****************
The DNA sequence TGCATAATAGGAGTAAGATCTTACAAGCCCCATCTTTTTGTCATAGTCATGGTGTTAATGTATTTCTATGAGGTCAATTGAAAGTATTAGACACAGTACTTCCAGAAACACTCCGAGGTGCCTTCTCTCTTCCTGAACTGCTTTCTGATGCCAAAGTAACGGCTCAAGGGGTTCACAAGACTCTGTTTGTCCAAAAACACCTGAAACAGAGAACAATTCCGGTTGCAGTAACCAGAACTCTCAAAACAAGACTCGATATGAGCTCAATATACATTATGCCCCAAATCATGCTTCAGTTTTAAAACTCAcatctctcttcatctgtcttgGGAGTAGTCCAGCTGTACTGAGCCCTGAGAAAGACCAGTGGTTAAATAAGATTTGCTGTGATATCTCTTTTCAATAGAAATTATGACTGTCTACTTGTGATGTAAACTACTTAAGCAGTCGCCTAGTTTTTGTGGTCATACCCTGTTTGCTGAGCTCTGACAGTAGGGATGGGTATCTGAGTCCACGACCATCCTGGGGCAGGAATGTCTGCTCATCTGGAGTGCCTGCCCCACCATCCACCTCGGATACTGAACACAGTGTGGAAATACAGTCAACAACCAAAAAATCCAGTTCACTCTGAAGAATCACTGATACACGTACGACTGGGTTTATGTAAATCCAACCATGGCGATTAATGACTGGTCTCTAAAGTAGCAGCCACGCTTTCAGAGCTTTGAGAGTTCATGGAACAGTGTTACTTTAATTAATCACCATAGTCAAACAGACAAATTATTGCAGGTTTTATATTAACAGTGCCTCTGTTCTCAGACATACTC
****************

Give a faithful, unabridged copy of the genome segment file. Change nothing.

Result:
The DNA sequence TGCATAATAGGAGTAAGATCTTACAAGCCCCATCTTTTTGTCATAGTCATGGTGTTAATGTATTTCTATGAGGTCAATTGAAAGTATTAGACACAGTACTTCCAGAAACACTCCGAGGTGCCTTCTCTCTTCCTGAACTGCTTTCTGATGCCAAAGTAACGGCTCAAGGGGTTCACAAGACTCTGTTTGTCCAAAAACACCTGAAACAGAGAACAATTCCGGTTGCAGTAACCAGAACTCTCAAAACAAGACTCGATATGAGCTCAATATACATTATGCCCCAAATCATGCTTCAGTTTTAAAACTCAcatctctcttcatctgtcttgGGAGTAGTCCAGCTGTACTGAGCCCTGAGAAAGACCAGTGGTTAAATAAGATTTGCTGTGATATCTCTTTTCAATAGAAATTATGACTGTCTACTTGTGATGTAAACTACTTAAGCAGTCGCCTAGTTTTTGTGGTCATACCCTGTTTGCTGAGCTCTGACAGTAGGGATGGGTATCTGAGTCCACGACCATCCTGGGGCAGGAATGTCTGCTCATCTGGAGTGCCTGCCCCACCATCCACCTCGGATACTGAACACAGTGTGGAAATACAGTCAACAACCAAAAAATCCAGTTCACTCTGAAGAATCACTGATACACGTACGACTGGGTTTATGTAAATCCAACCATGGCGATTAATGACTGGTCTCTAAAGTAGCAGCCACGCTTTCAGAGCTTTGAGAGTTCATGGAACAGTGTTACTTTAATTAATCACCATAGTCAAACAGACAAATTATTGCAGGTTTTATATTAACAGTGCCTCTGTTCTCAGACATACTC